In another sign of the changing times, this past week two new polls have been released demonstrating majority support for allowing the medical use of marijuana in two southern states, a region historically less supportive of cannabis law reforms.
A poll conducted by Public Policy Polling revealed that most North Carolinians believe that a doctor should possess the legal option to authorize marijuana for patients. Support for legalizing medical marijuana is at 58% overall, with 33% opposed and 9% undecided. A majority of every age group under age 65 supports allowing for the medical use of marijuana. The poll surveyed 608 North Carolina voters between January 10 and January 13, 2013.
Another Public Policy Polling survey had the majority of West Virginians supporting the medical use of cannabis, 53% in favor to 40% opposed. Further, when asked which is a safer treatment for debilitating pain: the medical use of marijuana or Oxycontin, 63% responded medical marijuana. You can view more data from this poll here.
Legislation to allow for the medical use of cannabis is expected to be introduced in both states this year. If you live in North Carolina, you can currently use NORML’s Take Action Center to write your elected officials and tell them to support this legislation by clicking here.
These recent polls are indicative of the attitude shift towards cannabis that is occurring across the country. Check NORML’s Take Action Center to see if marijuana related legislation has been filed in your state and use our form to easily contact your elected officials in support of these important measures. Check back often, as new legislation is being introduced constantly.
With a current vote total of 63% in favor and 37% opposed (with 40% of the vote tallied), NORML projects that Massachuetts is set to become the eighteenth state to allow for the physician supervised use of marijuana. Massachusetts now joins its fellow Northeastern states of Connecticut, New Jersey, Rhode Island, and Maine in recognizing and allowing for the medical use of cannabis.
When implemented, this law would eliminate state criminal and civil penalties for the medical use of marijuana by qualifying patients. To qualify, a patient must have been diagnosed with a debilitating medical condition, such as cancer, glaucoma, HIV-positive status or AIDS, hepatitis C, Crohn’s disease, Parkinson’s disease, ALS, or multiple sclerosis.
It will also allow patients to possess up to a 60-day supply of marijuana for their personal medical use, the amount of which will be determined by the Department of Public Health. A patient could designate a personal caregiver, at least 21 years old, who could assist with the patient’s medical use of marijuana but would be prohibited from consuming that marijuana. Patients and caregivers would have to register with DPH by submitting the physician’s certification. It will also allow for the approval of up to 35 non-profit medical marijuana treatment centers to grow, process and provide marijuana to patients or their caregivers.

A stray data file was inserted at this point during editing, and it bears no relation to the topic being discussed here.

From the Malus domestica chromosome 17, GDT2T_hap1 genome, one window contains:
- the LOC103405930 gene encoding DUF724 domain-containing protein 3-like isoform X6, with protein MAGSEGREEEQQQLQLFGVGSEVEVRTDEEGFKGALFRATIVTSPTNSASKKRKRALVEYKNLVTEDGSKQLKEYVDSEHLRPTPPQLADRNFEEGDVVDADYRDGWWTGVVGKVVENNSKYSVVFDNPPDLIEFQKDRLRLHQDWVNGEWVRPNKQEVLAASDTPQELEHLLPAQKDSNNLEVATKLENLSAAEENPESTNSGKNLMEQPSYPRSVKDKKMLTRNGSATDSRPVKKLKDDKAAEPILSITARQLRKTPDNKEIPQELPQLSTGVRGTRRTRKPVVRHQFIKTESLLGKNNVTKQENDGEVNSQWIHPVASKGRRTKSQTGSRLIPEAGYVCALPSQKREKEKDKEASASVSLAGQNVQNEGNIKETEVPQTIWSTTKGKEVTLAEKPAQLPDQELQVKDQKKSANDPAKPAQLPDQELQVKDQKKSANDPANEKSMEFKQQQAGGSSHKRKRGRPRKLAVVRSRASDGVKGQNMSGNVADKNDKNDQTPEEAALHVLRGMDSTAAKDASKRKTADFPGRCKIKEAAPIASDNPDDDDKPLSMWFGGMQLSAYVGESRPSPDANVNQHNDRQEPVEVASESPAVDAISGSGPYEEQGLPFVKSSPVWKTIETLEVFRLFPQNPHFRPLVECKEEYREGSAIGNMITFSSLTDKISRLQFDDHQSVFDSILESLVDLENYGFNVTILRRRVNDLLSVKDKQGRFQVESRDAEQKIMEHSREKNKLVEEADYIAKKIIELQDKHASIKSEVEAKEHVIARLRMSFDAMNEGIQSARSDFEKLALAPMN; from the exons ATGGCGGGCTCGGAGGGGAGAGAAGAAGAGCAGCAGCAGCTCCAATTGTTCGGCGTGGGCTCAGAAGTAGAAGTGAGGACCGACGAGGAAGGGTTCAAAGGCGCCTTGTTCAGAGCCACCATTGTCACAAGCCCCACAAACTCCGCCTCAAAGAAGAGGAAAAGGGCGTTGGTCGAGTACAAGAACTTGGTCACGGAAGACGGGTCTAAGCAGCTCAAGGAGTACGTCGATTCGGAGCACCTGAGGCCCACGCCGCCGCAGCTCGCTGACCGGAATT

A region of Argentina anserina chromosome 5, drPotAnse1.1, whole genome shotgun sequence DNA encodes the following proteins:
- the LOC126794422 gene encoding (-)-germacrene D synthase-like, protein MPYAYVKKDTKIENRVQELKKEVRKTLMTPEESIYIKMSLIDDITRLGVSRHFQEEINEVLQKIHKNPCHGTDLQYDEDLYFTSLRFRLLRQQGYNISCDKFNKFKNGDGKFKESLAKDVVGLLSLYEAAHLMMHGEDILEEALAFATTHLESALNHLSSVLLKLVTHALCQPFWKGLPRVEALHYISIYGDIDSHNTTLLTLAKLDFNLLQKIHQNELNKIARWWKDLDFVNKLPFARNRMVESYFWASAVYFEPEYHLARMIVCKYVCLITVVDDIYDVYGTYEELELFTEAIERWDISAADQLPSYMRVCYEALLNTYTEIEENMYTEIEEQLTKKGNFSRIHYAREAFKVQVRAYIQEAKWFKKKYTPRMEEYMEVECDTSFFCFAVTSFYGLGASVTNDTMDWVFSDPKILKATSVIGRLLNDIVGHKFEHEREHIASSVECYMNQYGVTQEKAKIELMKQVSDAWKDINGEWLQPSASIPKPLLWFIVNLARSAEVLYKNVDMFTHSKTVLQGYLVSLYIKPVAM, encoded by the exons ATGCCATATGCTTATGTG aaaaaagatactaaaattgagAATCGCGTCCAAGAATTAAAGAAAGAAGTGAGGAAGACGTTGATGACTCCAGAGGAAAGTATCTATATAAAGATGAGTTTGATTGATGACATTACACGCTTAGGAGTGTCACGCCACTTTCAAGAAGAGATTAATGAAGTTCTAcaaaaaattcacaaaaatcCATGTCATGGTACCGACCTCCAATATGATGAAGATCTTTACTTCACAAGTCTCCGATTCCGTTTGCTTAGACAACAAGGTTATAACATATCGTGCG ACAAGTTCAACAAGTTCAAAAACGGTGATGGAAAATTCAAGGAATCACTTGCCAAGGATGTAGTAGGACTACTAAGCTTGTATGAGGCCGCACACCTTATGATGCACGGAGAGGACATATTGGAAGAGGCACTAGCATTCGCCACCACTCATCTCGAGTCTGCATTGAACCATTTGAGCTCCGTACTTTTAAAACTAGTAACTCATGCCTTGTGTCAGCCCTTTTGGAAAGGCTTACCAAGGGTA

NORML will have more information as this issue progresses. Stay tuned to norml.org for the latest and keep watching our live election coverage to see if our reform measures pass in other states.
The latest polling data coming out of Arkansas shows a rough fight ahead for their ballot initiative to legalize the medical use of marijuana. In a poll conducted Thursday, October 18th, by TalkBusiness and Hendrix College had support for Issue 5 at just 38%, with opposition at 54% and 8% are undecided. Another poll, conducted by the University of Arkansas between October 9th and October 14, had support for medical marijuana in Arkansas at 44%, opposition at 52%, and undecideds at 5%. Both of these polls show support down when compared to data released in July of this year, which had the issue in a dead heat with 47% support and 46% opposition.
For more information on the initiative and on how you can help legalize medical use of cannabis in Arkansas this November, please visit the campaign’s website at www.arcompassion.com
Federal authorities with the US Attorney’s Los Angeles office issued official warning letters to 68 Los Angeles medical cannabis dispensaries today, initiated forfeiture lawsuits against three properties that did business with dispensaries, and served search warrants on three further locations.
In an official statement on today’s action, US Attorney André Birotte Jr.stated:
“Over the past several years, we have seen an explosion of commercial marijuana stores -– an explosion that is being driven by the massive profits associated with marijuana distribution. As today’s operations make clear, the sale and distribution of marijuana violates federal law, and we intend to enforce the law. Even those stores not targeted today should understand that they cannot continue to profit in violation of the law.”
The LA Weekly is reporting that the list of targets included every single dispensary in the Downtown, Huntington, and Eagle Rock areas of the city. You can read more media coverage here and here. We will keep you updated as the situation develops.
In July, members of the LA City Council approved a blanket ban on marijuana dispensaries in the city. This ban has now been suspended for the time being thanks to the efforts of medicinal cannabis supporters in the City of Angels.
Today, medical marijuana advocates turned in nearly double the 27,425 signatures required to force a voter referendum on the dispensary ban. The ban has been suspended temporarily to allow the city clerk 15 days to verify the signatures and see if the referendum officially qualifies. If it does, the council must either repeal the ban entirely or place the issue before voters in March 2013.
NORML will keep you posted as this situation evolves.